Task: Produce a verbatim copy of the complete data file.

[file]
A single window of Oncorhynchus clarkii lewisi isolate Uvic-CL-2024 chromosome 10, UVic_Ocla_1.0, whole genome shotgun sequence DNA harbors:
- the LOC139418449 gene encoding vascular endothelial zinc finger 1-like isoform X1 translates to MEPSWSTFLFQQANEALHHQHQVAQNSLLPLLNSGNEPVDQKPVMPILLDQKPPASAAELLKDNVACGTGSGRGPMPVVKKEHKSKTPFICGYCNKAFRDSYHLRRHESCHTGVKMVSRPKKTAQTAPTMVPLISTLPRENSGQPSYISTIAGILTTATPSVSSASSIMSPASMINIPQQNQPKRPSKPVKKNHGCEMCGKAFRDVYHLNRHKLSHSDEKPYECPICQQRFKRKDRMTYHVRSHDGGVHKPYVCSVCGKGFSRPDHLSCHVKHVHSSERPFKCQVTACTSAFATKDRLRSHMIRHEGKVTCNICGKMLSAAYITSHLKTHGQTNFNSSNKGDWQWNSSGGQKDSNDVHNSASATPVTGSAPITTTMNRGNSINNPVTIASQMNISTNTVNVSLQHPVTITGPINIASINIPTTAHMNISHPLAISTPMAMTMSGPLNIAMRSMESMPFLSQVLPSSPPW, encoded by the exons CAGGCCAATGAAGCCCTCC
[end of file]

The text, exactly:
A single window of Oncorhynchus clarkii lewisi isolate Uvic-CL-2024 chromosome 10, UVic_Ocla_1.0, whole genome shotgun sequence DNA harbors:
- the LOC139418449 gene encoding vascular endothelial zinc finger 1-like isoform X1 translates to MEPSWSTFLFQQANEALHHQHQVAQNSLLPLLNSGNEPVDQKPVMPILLDQKPPASAAELLKDNVACGTGSGRGPMPVVKKEHKSKTPFICGYCNKAFRDSYHLRRHESCHTGVKMVSRPKKTAQTAPTMVPLISTLPRENSGQPSYISTIAGILTTATPSVSSASSIMSPASMINIPQQNQPKRPSKPVKKNHGCEMCGKAFRDVYHLNRHKLSHSDEKPYECPICQQRFKRKDRMTYHVRSHDGGVHKPYVCSVCGKGFSRPDHLSCHVKHVHSSERPFKCQVTACTSAFATKDRLRSHMIRHEGKVTCNICGKMLSAAYITSHLKTHGQTNFNSSNKGDWQWNSSGGQKDSNDVHNSASATPVTGSAPITTTMNRGNSINNPVTIASQMNISTNTVNVSLQHPVTITGPINIASINIPTTAHMNISHPLAISTPMAMTMSGPLNIAMRSMESMPFLSQVLPSSPPW, encoded by the exons CAGGCCAATGAAGCCCTCC